The American Civil Liberties Union on behalf of the Sexuality Information and Education Council of the United States and Advocates for Youth on Thursday sent a letter to HHS Secretary Mike Leavitt saying that the agency should enforce a federal law that states abstinence education must include "medically accurate" information about condom effectiveness, the Washington Times reports (Wetzstein, Washington Times, 4/27).
John Santelli, a pediatrician and professor at Columbia University's Mailman School of Public Health, in a 20-page analysis accompanying the letter wrote that some federally funded abstinence-only programs cite an outdated 1993 study that found condoms failed to prevent HIV infection 31% of the time during heterosexual sex, the Washington Post reports. According to Santelli, recent studies have shown that an HIV-negative person reduces the risk of contracting HIV from an HIV-positive partner by 80% to 87% if condoms are always used during sexual intercourse. Santelli's analysis also shows that programs use incorrect data for the risk of an unintended pregnancy resulting after sexual intercourse using a condom and for the likelihood a condom will break or fall off during intercourse (Lee, Washington Post, 4/28).
According to the letter, which was signed by Ava Barbour and Julie Sternberg of the ACLU Reproductive Freedom Project, three federally funded abstinence education programs, an HHS Web site and a pamphlet "all violate a federal law requiring certain educational materials to contain medically accurate information about condom effectiveness" (Wetzstein, Washington Times, 4/27). The letter highlights:
- The Web site www.4parents.gov;
- The pamphlet "Parents, Speak Up!";
- The program "Why kNOw," published by a Tennessee-based organization;
- The program "Me, My World, My Future," published by Spokane, Wash.-based Teen-Aid; and
- The program "Sexuality, Commitment and Family," also published by Teen-Aid.
The letter added that if HHS does not correct the information within 30 days, the ACLU will take legal action, the Times reports.
HHS spokesperson Christina Pearson declined to comment on the letter but said that the agency's abstinence programs "have been and will continue to be medically accurate." Pearson added that HHS' Administration for Children and Families "takes appropriate steps to correct" information in sex education programs that is inaccurate or outdated. Valerie Huber, executive director of the National Abstinence Education Association, said that abstinence education professionals are "committed to being accurate in all of our assertions." Advocates for Youth Executive Vice President Deb Hauser said that HHS has been notified "numerous times" about inaccuracies in abstinence-based sex education programs, including a Government Accountability Office report released in November 2006 that found most programs are not reviewed for scientific accuracy before they are granted (Washington Times, 4/27). LeAnna Benn, national director for Teen-Aid, said that 25 physicians reviewed its abstinence information for accuracy, adding that ACLU is attempting to influence Congress to end funding for abstinence-based programs. "Teen-Aid's position is always to be free from medical error and to help teens be free from consequences," Benn said, adding, "This is about the funding. ... Santelli's report, it's all regurgitated stuff" (Washington Post, 4/28).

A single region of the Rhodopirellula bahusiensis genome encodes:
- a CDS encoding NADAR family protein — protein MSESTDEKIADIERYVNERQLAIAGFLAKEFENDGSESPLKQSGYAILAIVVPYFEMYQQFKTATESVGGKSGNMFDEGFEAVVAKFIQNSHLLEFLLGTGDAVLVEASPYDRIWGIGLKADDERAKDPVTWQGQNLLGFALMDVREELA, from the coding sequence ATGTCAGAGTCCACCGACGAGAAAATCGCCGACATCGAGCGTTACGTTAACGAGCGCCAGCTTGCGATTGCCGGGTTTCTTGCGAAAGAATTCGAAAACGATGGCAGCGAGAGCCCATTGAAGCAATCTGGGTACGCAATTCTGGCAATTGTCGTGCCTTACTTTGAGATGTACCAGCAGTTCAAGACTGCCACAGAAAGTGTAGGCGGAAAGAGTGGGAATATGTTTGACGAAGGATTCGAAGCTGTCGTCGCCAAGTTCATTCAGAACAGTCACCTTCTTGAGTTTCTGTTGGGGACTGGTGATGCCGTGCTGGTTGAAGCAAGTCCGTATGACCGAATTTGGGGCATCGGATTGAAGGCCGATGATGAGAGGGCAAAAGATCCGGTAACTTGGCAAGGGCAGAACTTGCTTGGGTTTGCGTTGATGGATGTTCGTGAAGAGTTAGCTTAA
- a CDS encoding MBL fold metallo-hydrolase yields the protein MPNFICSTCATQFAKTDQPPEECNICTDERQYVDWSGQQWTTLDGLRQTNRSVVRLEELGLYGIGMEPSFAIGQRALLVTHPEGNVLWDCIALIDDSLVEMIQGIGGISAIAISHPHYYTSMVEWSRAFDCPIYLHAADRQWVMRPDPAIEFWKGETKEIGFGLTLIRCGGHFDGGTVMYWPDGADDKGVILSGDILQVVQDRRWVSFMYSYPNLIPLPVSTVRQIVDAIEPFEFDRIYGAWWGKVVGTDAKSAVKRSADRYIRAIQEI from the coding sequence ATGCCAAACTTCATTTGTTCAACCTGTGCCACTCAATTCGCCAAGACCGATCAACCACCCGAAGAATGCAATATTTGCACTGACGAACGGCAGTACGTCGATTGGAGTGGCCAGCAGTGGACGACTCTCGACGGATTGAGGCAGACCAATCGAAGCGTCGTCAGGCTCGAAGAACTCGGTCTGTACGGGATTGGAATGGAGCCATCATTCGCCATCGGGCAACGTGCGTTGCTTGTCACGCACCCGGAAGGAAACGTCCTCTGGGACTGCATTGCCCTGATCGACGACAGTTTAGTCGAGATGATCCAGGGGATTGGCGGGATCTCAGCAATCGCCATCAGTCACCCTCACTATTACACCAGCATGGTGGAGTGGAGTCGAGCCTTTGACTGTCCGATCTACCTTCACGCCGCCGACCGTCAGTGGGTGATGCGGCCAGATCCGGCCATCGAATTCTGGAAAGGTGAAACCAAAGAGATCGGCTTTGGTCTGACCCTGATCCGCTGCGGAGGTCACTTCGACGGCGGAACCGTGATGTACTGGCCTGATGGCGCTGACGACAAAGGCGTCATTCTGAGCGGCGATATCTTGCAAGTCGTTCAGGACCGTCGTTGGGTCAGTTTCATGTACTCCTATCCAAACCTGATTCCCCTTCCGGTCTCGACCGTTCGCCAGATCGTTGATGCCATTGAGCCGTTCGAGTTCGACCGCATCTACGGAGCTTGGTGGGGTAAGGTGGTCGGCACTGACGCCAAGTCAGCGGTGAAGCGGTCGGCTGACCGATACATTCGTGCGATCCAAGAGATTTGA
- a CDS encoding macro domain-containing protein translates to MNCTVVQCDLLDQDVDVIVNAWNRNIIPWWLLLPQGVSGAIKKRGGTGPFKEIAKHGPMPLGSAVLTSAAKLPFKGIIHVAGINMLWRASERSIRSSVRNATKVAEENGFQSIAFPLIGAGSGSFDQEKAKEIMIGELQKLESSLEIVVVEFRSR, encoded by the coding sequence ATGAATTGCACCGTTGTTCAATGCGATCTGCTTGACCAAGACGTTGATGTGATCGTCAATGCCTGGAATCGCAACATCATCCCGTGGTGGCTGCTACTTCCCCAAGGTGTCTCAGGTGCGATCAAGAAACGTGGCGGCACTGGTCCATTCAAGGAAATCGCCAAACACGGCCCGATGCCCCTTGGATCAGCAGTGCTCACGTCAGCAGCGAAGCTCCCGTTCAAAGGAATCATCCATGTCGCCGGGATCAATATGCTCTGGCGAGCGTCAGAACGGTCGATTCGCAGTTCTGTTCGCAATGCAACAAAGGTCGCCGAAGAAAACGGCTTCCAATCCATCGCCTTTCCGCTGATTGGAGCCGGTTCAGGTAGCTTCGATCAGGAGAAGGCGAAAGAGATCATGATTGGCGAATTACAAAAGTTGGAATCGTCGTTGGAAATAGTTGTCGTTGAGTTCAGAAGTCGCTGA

The letter is available online. Note: You must have Adobe Acrobat to view the letter.
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Reprinted with permission from kaisernetwork.org. You can view the entire Kaiser Daily HIV/AIDS Report, search the archives, or sign up for email delivery at www.kaisernetwork.org/dailyreports/hiv. The Kaiser Daily HIV/AIDS Report is published for kaisernetwork.org, a free service of the Kaiser Family Foundation, by The Advisory Board Company. © 2007 by The Advisory Board Company and Kaiser Family Foundation. All rights reserved.